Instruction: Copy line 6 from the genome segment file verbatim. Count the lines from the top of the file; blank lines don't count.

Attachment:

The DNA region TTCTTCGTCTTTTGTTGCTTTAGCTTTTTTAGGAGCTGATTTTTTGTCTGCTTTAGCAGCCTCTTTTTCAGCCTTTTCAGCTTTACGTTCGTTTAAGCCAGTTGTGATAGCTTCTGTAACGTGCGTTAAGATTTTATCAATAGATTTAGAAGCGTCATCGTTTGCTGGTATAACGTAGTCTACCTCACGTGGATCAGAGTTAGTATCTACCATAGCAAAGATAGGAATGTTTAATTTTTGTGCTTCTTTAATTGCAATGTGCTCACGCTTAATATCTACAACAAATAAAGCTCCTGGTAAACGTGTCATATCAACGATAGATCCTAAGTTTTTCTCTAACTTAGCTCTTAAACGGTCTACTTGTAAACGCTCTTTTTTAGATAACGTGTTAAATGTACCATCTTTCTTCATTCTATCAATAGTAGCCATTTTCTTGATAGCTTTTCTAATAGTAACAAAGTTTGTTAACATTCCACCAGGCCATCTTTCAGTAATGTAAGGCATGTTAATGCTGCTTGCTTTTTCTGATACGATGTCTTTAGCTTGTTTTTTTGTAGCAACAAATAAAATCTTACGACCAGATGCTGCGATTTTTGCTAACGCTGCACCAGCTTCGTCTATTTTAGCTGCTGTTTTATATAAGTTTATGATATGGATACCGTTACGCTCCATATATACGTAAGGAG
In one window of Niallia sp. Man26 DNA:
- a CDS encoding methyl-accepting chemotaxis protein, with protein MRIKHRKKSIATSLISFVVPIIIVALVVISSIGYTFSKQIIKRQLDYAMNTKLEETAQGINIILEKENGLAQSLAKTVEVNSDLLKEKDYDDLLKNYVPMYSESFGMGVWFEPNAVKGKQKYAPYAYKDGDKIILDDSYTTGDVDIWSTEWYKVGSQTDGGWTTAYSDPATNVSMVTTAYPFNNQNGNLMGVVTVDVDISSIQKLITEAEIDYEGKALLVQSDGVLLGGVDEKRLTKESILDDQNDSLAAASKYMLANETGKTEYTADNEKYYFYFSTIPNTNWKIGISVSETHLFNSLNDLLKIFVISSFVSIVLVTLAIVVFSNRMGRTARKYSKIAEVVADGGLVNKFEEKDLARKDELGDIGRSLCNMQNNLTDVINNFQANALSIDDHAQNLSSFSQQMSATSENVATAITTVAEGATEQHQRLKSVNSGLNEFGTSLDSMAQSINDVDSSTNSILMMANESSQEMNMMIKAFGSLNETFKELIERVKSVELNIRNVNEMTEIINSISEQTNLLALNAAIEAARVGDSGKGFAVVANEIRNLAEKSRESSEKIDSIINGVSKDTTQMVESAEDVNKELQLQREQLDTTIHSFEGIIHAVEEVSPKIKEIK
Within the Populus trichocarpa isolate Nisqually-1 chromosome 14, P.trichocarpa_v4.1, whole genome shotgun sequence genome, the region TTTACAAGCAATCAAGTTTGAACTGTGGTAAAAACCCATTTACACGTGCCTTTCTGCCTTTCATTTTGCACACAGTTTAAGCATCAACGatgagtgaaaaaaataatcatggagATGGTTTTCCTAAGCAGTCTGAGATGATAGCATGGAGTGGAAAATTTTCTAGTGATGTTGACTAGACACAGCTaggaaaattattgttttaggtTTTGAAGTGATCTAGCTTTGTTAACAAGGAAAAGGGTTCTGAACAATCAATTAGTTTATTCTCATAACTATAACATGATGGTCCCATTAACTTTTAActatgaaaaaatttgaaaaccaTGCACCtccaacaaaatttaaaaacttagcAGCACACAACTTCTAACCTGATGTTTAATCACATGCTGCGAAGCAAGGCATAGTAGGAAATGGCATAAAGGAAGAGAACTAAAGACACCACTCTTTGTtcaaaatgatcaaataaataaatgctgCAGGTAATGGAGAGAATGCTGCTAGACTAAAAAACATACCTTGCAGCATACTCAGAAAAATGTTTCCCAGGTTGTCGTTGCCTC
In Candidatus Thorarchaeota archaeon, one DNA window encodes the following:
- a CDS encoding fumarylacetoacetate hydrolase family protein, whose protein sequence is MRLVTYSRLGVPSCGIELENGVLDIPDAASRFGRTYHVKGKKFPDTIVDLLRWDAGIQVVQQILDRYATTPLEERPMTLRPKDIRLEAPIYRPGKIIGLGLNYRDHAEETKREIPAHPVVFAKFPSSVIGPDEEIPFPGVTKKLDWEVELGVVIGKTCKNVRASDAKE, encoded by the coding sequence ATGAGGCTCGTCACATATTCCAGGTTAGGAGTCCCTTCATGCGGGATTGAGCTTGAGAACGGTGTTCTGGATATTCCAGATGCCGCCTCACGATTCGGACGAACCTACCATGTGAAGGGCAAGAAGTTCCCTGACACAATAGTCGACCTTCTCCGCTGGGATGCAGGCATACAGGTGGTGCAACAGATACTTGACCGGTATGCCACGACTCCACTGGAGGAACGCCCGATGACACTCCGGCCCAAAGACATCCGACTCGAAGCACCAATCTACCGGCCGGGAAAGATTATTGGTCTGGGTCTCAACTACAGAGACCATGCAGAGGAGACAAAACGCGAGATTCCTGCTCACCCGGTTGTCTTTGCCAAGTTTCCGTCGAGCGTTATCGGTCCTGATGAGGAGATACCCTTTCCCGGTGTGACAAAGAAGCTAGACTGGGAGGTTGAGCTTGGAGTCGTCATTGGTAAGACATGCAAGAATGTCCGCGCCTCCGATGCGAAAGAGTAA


- a CDS encoding fumarylacetoacetate hydrolase family protein, whose protein sequence is MRLVTYSRLGVPSCGIELENGVLDIPDAASRFGRTYHVKGKKFPDTIVDLLRWDAGIQVVQQILDRYATTPLEERPMTLRPKDIRLEAPIYRPGKIIGLGLNYRDHAEETKREIPAHPVVFAKFPSSVIGPDEEIPFPGVTKKLDWEVELGVVIGKTCKNVRASDAKE, encoded by the coding sequence ATGAGGCTCGTCACATATTCCAGGTTAGGAGTCCCTTCATGCGGGATTGAGCTTGAGAACGGTGTTCTGGATATTCCAGATGCCGCCTCACGATTCGGACGAACCTACCATGTGAAGGGCAAGAAGTTCCCTGACACAATAGTCGACCTTCTCCGCTGGGATGCAGGCATACAGGTGGTGCAACAGATACTTGACCGGTATGCCACGACTCCACTGGAGGAACGCCCGATGACACTCCGGCCCAAAGACATCCGACTCGAAGCACCAATCTACCGGCCGGGAAAGATTATTGGTCTGGGTCTCAACTACAGAGACCATGCAGAGGAGACAAAACGCGAGATTCCTGCTCACCCGGTTGTCTTTGCCAAGTTTCCGTCGAGCGTTATCGGTCCTGATGAGGAGATACCCTTTCCCGGTGTGACAAAGAAGCTAGACTGGGAGGTTGAGCTTGGAGTCGTCATTGGTAAGACATGCAAGAATGTCCGCGCCTCCGATGCGAAAGAGTAA